Mr. Penumbra’s 24 -Hour Bookstore, by Robin Sloan, is a quirky, modern fantasy/mystery set in the digital age. Sloan’s novel features books of clues to the wisdom of the ages and a curious cadre of young computer geniuses to unravel the mystery.
After losing his job during a downturn in the digital design field, Clay Jannon takes the night shift job at a 24-hour bookstore. He quickly determines that the store gets very little business but contains tall shelves of dusty old tomes that are borrowed but not purchased. Occasionally, a “new” one of these books arrives but he is cautioned against opening the books by the store’s manager, Mr. Penumbra. However, he is asked to make specific note of the person who borrows one of these books, down to their appearance, demeanor, and clothing. It doesn’t take long for him and a daring friend to start exploring the books, which they discover must be written in a type of code, and to determine that the borrowers are checking out the books in a specific order. Using his computer skills (and working with a new lady friend from Google), he is able to construct a face in the design of the bookshelves, following the pattern of borrowing. Things become stranger when Penumbra disappears to meet with a mysterious benefactor, and Clay and his friends follow and learn about the underground world of the “readers” and their life stories.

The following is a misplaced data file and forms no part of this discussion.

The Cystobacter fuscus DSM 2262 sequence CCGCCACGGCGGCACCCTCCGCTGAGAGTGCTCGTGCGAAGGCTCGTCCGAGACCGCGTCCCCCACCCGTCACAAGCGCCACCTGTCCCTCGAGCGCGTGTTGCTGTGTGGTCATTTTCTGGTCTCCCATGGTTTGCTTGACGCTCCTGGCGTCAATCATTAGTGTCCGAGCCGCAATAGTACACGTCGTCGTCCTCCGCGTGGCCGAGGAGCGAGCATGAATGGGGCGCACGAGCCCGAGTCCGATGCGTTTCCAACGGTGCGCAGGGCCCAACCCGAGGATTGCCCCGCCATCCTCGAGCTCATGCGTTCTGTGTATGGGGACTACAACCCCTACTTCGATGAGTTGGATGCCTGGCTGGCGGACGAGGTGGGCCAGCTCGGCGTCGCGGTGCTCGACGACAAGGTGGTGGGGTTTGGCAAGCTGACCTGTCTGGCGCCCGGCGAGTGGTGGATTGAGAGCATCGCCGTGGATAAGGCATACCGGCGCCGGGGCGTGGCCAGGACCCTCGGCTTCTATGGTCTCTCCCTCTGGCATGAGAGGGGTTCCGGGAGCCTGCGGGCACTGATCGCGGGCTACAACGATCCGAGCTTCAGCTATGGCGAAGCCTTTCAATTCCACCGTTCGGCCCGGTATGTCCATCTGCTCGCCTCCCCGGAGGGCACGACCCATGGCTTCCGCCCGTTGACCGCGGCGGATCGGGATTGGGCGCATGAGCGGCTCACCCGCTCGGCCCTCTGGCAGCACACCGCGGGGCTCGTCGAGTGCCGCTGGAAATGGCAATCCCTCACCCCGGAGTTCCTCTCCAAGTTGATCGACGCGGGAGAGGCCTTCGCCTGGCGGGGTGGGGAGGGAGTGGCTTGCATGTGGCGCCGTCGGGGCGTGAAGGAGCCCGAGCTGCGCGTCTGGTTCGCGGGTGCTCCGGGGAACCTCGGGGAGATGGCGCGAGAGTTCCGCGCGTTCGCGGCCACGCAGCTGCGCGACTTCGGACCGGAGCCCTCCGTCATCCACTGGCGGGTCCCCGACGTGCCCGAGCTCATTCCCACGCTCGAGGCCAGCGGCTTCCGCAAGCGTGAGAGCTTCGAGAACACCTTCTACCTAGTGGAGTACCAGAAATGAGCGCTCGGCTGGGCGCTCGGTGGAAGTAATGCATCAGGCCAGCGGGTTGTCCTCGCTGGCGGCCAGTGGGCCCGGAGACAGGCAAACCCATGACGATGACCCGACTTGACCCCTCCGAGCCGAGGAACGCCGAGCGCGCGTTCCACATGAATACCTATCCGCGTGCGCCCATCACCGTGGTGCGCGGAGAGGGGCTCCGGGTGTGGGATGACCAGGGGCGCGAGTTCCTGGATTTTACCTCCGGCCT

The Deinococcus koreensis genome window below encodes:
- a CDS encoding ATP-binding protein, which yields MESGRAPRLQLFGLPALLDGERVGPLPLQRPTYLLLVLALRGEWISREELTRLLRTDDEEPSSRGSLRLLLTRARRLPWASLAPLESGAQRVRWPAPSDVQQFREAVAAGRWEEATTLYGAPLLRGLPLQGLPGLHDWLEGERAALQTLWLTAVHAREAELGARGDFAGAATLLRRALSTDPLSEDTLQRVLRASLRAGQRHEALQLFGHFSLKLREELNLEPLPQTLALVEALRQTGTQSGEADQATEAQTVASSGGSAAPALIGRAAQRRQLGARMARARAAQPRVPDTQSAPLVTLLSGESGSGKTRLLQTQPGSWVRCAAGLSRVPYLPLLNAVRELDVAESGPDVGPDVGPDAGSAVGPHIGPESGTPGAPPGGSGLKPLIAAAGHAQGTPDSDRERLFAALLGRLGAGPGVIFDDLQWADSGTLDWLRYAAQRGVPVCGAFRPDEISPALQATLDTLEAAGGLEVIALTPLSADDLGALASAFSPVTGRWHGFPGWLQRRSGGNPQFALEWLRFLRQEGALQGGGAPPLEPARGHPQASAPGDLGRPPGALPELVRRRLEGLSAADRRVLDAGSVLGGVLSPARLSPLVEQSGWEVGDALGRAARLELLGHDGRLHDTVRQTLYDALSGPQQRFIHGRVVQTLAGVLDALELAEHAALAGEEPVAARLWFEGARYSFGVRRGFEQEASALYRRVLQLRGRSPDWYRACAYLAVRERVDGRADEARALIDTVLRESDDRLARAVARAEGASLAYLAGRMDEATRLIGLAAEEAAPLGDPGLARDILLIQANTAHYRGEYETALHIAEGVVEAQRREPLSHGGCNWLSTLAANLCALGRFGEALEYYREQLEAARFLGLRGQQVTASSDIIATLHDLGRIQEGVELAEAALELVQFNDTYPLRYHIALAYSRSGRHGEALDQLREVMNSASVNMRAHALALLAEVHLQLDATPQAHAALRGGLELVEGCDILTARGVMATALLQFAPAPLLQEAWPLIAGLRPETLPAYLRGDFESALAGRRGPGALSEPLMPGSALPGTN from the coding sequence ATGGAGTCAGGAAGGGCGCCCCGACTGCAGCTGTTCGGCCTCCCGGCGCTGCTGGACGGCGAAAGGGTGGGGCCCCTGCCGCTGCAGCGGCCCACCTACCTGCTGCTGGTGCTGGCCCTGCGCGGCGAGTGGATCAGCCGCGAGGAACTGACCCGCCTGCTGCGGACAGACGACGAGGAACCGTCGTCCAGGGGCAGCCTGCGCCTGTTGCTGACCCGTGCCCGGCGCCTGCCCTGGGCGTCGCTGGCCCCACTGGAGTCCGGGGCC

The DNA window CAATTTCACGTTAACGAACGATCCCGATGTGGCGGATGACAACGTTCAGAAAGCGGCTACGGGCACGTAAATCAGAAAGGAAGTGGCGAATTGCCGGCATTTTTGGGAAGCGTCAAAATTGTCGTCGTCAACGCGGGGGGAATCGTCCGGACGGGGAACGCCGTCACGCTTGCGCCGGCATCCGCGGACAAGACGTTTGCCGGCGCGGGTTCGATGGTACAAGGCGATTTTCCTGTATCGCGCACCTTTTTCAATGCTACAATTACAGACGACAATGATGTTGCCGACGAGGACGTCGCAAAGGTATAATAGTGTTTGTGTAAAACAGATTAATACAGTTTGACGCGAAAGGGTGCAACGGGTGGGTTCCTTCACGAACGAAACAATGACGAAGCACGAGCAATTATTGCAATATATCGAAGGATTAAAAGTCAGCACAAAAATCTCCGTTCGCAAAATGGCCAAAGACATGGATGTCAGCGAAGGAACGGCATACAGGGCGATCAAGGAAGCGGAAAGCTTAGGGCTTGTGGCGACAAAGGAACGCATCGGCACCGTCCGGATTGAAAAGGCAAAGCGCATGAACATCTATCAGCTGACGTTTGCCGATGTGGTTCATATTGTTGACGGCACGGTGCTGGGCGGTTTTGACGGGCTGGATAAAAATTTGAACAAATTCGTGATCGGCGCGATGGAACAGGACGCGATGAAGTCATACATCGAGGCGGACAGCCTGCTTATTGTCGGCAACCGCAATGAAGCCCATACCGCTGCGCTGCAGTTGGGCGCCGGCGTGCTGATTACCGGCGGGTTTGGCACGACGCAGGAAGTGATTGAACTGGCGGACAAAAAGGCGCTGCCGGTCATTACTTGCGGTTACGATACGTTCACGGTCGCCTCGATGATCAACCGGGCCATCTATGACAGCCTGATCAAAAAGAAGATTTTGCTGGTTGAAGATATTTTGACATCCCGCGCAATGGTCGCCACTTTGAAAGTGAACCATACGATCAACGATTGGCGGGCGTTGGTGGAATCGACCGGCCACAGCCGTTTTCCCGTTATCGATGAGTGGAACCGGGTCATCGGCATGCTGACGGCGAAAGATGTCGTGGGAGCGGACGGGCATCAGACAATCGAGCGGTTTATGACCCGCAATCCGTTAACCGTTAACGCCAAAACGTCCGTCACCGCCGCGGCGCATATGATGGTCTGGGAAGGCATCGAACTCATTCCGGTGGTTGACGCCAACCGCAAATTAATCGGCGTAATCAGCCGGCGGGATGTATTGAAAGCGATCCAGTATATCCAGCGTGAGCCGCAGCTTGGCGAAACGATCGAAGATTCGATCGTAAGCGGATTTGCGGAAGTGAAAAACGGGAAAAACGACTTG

Mr. Penumbra’s 24-Hour Bookstore is an entertaining book with likable characters. Although the resolution may not be as satisfying as some readers might like, there are parallels between this group of “readers” and other secret societies driven to find meaning and preserve it for their members. Sloan also raises the philosophical issue of introducing artificial intelligence to solving mysteries that had been taxing to human bandwidth.
Mr. Penumbra’s 24-Hour Bookstore was published in 2012 by Farrar, Straus and Giroux.